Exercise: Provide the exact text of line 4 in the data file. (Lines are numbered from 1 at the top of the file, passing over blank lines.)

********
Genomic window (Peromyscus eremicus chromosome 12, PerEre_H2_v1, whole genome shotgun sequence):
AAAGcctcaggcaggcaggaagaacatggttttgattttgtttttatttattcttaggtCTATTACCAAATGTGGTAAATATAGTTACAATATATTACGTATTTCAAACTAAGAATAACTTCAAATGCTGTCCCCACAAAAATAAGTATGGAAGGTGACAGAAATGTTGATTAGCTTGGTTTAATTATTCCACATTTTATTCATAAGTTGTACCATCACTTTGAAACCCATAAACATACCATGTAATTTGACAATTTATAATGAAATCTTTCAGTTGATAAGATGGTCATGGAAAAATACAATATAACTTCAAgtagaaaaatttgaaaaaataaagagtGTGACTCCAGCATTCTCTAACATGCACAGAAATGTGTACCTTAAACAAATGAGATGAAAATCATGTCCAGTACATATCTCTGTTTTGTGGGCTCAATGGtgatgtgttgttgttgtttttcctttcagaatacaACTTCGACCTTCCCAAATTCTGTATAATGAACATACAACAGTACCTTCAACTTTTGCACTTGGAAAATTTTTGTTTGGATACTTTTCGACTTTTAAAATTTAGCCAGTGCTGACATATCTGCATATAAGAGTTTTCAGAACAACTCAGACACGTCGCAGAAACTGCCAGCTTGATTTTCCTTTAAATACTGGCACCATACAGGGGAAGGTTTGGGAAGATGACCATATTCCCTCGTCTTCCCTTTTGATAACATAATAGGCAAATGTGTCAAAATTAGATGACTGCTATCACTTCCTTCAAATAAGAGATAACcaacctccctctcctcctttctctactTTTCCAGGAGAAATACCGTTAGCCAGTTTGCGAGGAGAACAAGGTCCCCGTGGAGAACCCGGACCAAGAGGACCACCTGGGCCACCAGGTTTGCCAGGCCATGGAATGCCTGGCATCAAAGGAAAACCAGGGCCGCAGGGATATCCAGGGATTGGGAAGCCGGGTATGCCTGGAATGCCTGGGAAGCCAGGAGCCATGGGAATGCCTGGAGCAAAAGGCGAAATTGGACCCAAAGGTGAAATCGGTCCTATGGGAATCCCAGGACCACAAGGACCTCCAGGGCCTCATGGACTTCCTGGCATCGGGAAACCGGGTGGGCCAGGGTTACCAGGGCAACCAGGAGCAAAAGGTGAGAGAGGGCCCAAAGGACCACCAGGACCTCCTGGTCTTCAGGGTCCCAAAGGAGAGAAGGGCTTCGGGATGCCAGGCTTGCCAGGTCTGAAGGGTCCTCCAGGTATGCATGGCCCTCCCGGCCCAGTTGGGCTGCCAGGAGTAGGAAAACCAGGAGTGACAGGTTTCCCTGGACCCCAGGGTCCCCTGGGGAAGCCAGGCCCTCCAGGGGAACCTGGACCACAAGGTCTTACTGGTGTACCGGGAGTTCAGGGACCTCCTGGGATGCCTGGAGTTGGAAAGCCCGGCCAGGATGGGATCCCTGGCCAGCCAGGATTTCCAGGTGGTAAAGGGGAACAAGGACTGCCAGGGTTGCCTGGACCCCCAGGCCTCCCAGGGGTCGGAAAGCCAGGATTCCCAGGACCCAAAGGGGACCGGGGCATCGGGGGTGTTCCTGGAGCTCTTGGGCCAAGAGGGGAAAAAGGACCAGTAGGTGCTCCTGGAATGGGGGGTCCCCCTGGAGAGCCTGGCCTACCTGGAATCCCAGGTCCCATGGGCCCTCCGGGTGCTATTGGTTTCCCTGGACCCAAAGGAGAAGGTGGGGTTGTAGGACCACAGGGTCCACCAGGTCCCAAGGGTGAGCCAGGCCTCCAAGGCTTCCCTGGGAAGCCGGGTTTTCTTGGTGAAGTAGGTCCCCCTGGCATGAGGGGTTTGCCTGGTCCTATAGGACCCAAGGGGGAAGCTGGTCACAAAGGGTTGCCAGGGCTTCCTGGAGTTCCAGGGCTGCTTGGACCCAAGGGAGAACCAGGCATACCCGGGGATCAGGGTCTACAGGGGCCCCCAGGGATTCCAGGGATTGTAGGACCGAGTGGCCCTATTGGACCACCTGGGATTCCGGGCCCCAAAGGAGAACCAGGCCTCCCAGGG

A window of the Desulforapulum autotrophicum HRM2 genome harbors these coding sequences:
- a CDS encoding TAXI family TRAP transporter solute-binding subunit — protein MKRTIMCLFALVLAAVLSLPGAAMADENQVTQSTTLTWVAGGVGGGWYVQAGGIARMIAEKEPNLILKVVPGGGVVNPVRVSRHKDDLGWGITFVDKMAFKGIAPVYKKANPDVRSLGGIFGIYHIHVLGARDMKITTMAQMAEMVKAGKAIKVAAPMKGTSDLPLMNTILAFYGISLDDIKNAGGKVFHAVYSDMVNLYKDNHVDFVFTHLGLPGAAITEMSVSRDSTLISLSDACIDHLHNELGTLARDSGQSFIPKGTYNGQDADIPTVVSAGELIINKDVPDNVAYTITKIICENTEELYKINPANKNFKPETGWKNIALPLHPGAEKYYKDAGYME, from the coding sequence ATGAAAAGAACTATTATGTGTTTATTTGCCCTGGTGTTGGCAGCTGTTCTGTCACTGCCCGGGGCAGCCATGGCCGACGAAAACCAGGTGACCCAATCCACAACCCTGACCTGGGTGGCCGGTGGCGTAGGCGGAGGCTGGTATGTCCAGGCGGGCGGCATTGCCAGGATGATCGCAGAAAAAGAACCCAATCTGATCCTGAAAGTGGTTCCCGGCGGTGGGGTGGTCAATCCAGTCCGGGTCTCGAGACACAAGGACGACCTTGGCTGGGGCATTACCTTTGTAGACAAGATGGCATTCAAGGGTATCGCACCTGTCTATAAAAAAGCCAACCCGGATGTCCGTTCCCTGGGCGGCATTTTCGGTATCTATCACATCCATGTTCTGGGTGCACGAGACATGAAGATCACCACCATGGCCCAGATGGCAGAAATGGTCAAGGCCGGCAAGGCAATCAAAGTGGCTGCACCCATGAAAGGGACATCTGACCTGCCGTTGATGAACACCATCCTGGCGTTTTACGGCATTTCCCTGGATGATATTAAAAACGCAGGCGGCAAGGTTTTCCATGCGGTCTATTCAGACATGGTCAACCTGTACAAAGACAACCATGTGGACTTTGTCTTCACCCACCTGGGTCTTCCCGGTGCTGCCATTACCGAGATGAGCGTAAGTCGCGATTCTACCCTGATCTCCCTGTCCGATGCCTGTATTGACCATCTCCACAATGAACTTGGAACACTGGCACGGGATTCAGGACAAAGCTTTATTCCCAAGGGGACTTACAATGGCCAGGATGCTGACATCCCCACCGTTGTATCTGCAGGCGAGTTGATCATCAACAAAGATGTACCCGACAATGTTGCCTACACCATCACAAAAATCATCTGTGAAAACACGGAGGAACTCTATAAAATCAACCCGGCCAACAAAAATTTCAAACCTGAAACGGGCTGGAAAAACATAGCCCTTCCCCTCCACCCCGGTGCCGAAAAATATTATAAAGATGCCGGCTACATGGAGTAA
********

- a CDS encoding TAXI family TRAP transporter solute-binding subunit — protein MKRTIMCLFALVLAAVLSLPGAAMADENQVTQSTTLTWVAGGVGGGWYVQAGGIARMIAEKEPNLILKVVPGGGVVNPVRVSRHKDDLGWGITFVDKMAFKGIAPVYKKANPDVRSLGGIFGIYHIHVLGARDMKITTMAQMAEMVKAGKAIKVAAPMKGTSDLPLMNTILAFYGISLDDIKNAGGKVFHAVYSDMVNLYKDNHVDFVFTHLGLPGAAITEMSVSRDSTLISLSDACIDHLHNELGTLARDSGQSFIPKGTYNGQDADIPTVVSAGELIINKDVPDNVAYTITKIICENTEELYKINPANKNFKPETGWKNIALPLHPGAEKYYKDAGYME, from the coding sequence ATGAAAAGAACTATTATGTGTTTATTTGCCCTGGTGTTGGCAGCTGTTCTGTCACTGCCCGGGGCAGCCATGGCCGACGAAAACCAGGTGACCCAATCCACAACCCTGACCTGGGTGGCCGGTGGCGTAGGCGGAGGCTGGTATGTCCAGGCGGGCGGCATTGCCAGGATGATCGCAGAAAAAGAACCCAATCTGATCCTGAAAGTGGTTCCCGGCGGTGGGGTGGTCAATCCAGTCCGGGTCTCGAGACACAAGGACGACCTTGGCTGGGGCATTACCTTTGTAGACAAGATGGCATTCAAGGGTATCGCACCTGTCTATAAAAAAGCCAACCCGGATGTCCGTTCCCTGGGCGGCATTTTCGGTATCTATCACATCCATGTTCTGGGTGCACGAGACATGAAGATCACCACCATGGCCCAGATGGCAGAAATGGTCAAGGCCGGCAAGGCAATCAAAGTGGCTGCACCCATGAAAGGGACATCTGACCTGCCGTTGATGAACACCATCCTGGCGTTTTACGGCATTTCCCTGGATGATATTAAAAACGCAGGCGGCAAGGTTTTCCATGCGGTCTATTCAGACATGGTCAACCTGTACAAAGACAACCATGTGGACTTTGTCTTCACCCACCTGGGTCTTCCCGGTGCTGCCATTACCGAGATGAGCGTAAGTCGCGATTCTACCCTGATCTCCCTGTCCGATGCCTGTATTGACCATCTCCACAATGAACTTGGAACACTGGCACGGGATTCAGGACAAAGCTTTATTCCCAAGGGGACTTACAATGGCCAGGATGCTGACATCCCCACCGTTGTATCTGCAGGCGAGTTGATCATCAACAAAGATGTACCCGACAATGTTGCCTACACCATCACAAAAATCATCTGTGAAAACACGGAGGAACTCTATAAAATCAACCCGGCCAACAAAAATTTCAAACCTGAAACGGGCTGGAAAAACATAGCCCTTCCCCTCCACCCCGGTGCCGAAAAATATTATAAAGATGCCGGCTACATGGAGTAA